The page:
posted on this a few days ago, and got me thinking. Imagine teaching for twenty years and get labeled "developing." That's a pretty demoralizing prospect. Then, the question becomes whether or not you deserve it. Is it possible I've sucked all these years and no one has bothered to let me know? If that's the case, is it my fault? Weren't people supposed to tell me? What do they pay those supervisors for anyway?
Worse, I guess, would be if I didn't suck and some supervisor were telling me I did. Fortunately, we now have a Danielson rubric which specifically tells us what does and does not suck. So now, we can sit down with our supervisors and find out. You did this, and it did not suck. But this other thing you did, it sucked a lot.
Here's the thing, though. What sucks and does not suck is often in the eye of the beholder. For example, your supervisor might say that 29 students participated and that did not suck. Or, he may turn around and say 2 students did not participate and that sucked indeed. It doesn't really matter that it's 29 to 2. To suck or not to suck, that is the question, and your supervisor is the omniscient and all-powerful Oracle, empowered to decide precisely just how much you suck.
The essential problem with this system, you see, is not whether or how frequently your supervisor tells you you suck, nor why you suck, nor how much you suck, nor how accurately said supervisor gauges your relative suckiness. The essential problem is the system itself. It is certainly not designed to support or improve teaching. It is designed expressly to fire teachers, or conditions under which to do so would not be written into this law. In fact, the only reason Cuomo pushed for a new law is because teachers were not being fired with sufficient frequency. After all, why did all those hedge funders donate millions of dollars to his campaign if he can't actively ruin lives and careers?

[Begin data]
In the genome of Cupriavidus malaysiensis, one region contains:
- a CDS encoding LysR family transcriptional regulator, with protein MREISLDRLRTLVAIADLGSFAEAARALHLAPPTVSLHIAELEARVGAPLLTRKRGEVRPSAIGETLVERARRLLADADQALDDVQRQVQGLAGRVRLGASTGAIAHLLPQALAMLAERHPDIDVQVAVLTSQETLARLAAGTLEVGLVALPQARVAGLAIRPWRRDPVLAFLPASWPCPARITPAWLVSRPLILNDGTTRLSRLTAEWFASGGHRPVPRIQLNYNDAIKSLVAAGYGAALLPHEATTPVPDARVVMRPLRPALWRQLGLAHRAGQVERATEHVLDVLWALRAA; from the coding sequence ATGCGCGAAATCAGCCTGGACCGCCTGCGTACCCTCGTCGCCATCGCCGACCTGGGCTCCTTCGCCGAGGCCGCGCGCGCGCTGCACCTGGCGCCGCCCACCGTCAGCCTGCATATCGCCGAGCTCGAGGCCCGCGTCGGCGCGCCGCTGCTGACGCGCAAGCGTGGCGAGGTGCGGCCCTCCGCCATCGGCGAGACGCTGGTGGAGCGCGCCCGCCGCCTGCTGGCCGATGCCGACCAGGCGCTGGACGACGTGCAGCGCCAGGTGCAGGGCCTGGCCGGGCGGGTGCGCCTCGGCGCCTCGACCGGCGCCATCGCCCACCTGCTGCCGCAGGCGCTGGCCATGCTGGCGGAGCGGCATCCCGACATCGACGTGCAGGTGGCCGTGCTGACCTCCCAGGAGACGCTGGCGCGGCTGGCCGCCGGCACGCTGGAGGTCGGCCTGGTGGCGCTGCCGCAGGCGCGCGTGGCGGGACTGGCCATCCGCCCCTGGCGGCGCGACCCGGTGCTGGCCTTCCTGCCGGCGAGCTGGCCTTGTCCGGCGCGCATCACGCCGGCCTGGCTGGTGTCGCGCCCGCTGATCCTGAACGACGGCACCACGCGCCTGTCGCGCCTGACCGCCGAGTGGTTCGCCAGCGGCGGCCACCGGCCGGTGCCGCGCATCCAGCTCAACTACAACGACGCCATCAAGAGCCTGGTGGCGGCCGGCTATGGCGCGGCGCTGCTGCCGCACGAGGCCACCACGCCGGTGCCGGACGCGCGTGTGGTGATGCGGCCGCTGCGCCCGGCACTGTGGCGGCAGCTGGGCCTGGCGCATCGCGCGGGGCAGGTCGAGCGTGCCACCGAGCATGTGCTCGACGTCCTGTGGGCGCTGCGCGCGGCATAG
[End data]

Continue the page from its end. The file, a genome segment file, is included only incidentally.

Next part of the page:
And here is another thing about this system--Michael Mulgrew can stand up all day long and praise it. He can cite stats about how few teachers got negative ratings. He can even ignore those who actually have negative ratings as though they don't exist (and I'd like to see you try to defend this system to them, Punchy Mike). The truth is no working teacher likes this system. Not the ones who suck, not the ones who don't, not the ones falsely accused of sucking, and not even the ones who suck without being recognized as such. And if you poll the supervisors who aren't insane, you'll find they don't like it either. If some teacher doesn't suck, and no kids complain about that teacher, and the supervisor observes a healthy culture in that room, why does that supervisor have to visit another three times to see the same thing? Wouldn't that supervisor's efforts be better spent actually helping a teacher who needs the help?
It's degrading to label people developing, and it's particularly egregious if your 15-minute drive by does so in error. Maybe it was a bad moment. Maybe it was a good moment and you didn't recognize it. Maybe you don't understand the rubric you're using. Maybe you've been supervising for 20 years and are traumatized because no one's ever asked you to write anything before. Who knows?
What every teacher knows is this is a "gotcha" system. It's demoralizing to absolutely everyone, no matter what the ratings say. And Andrew Cuomo's Heavy Hearts Club Band just wrote a song that makes it even worse.
That's not how a society that values its children treats their teachers.